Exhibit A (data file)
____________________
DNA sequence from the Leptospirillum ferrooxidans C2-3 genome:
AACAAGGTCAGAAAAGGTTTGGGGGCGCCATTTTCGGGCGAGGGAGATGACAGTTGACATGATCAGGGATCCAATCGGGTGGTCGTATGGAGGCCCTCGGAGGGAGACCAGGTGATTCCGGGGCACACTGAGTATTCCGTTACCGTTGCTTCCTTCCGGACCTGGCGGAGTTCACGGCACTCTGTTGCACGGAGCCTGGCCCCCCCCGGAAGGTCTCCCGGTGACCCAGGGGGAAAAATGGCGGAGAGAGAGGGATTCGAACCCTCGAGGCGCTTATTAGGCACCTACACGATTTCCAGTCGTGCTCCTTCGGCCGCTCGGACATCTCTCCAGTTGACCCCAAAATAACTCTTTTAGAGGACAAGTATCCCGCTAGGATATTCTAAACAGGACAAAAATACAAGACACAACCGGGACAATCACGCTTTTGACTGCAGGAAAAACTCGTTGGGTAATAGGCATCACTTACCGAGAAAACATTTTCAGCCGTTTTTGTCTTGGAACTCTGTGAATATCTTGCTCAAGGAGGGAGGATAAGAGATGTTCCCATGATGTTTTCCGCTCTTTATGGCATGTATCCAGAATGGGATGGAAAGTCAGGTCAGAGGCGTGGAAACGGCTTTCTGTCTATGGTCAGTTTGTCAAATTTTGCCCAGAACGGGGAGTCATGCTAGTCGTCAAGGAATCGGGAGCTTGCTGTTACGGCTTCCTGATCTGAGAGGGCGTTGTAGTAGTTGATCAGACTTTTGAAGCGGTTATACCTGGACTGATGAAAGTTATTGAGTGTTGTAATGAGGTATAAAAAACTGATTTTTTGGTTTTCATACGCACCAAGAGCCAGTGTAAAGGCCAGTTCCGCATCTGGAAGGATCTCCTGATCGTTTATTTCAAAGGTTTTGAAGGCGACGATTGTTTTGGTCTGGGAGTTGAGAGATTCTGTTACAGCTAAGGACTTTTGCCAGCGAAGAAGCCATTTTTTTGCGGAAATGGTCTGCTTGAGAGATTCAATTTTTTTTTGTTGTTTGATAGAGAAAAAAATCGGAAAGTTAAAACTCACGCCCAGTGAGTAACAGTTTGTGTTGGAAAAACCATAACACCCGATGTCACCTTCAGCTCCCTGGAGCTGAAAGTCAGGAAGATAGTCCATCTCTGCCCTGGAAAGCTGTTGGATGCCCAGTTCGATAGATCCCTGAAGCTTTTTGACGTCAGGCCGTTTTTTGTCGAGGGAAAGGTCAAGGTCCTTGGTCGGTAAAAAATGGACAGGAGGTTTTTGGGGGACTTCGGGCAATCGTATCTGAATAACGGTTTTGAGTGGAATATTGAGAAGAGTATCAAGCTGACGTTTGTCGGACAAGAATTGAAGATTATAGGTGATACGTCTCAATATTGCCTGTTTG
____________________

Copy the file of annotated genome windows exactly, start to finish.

DNA sequence from the Leptospirillum ferrooxidans C2-3 genome:
AACAAGGTCAGAAAAGGTTTGGGGGCGCCATTTTCGGGCGAGGGAGATGACAGTTGACATGATCAGGGATCCAATCGGGTGGTCGTATGGAGGCCCTCGGAGGGAGACCAGGTGATTCCGGGGCACACTGAGTATTCCGTTACCGTTGCTTCCTTCCGGACCTGGCGGAGTTCACGGCACTCTGTTGCACGGAGCCTGGCCCCCCCCGGAAGGTCTCCCGGTGACCCAGGGGGAAAAATGGCGGAGAGAGAGGGATTCGAACCCTCGAGGCGCTTATTAGGCACCTACACGATTTCCAGTCGTGCTCCTTCGGCCGCTCGGACATCTCTCCAGTTGACCCCAAAATAACTCTTTTAGAGGACAAGTATCCCGCTAGGATATTCTAAACAGGACAAAAATACAAGACACAACCGGGACAATCACGCTTTTGACTGCAGGAAAAACTCGTTGGGTAATAGGCATCACTTACCGAGAAAACATTTTCAGCCGTTTTTGTCTTGGAACTCTGTGAATATCTTGCTCAAGGAGGGAGGATAAGAGATGTTCCCATGATGTTTTCCGCTCTTTATGGCATGTATCCAGAATGGGATGGAAAGTCAGGTCAGAGGCGTGGAAACGGCTTTCTGTCTATGGTCAGTTTGTCAAATTTTGCCCAGAACGGGGAGTCATGCTAGTCGTCAAGGAATCGGGAGCTTGCTGTTACGGCTTCCTGATCTGAGAGGGCGTTGTAGTAGTTGATCAGACTTTTGAAGCGGTTATACCTGGACTGATGAAAGTTATTGAGTGTTGTAATGAGGTATAAAAAACTGATTTTTTGGTTTTCATACGCACCAAGAGCCAGTGTAAAGGCCAGTTCCGCATCTGGAAGGATCTCCTGATCGTTTATTTCAAAGGTTTTGAAGGCGACGATTGTTTTGGTCTGGGAGTTGAGAGATTCTGTTACAGCTAAGGACTTTTGCCAGCGAAGAAGCCATTTTTTTGCGGAAATGGTCTGCTTGAGAGATTCAATTTTTTTTTGTTGTTTGATAGAGAAAAAAATCGGAAAGTTAAAACTCACGCCCAGTGAGTAACAGTTTGTGTTGGAAAAACCATAACACCCGATGTCACCTTCAGCTCCCTGGAGCTGAAAGTCAGGAAGATAGTCCATCTCTGCCCTGGAAAGCTGTTGGATGCCCAGTTCGATAGATCCCTGAAGCTTTTTGACGTCAGGCCGTTTTTTGTCGAGGGAAAGGTCAAGGTCCTTGGTCGGTAAAAAATGGACAGGAGGTTTTTGGGGGACTTCGGGCAATCGTATCTGAATAACGGTTTTGAGTGGAATATTGAGAAGAGTATCAAGCTGACGTTTGTCGGACAAGAATTGAAGATTATAGGTGATACGTCTCAATATTGCCTGTTTG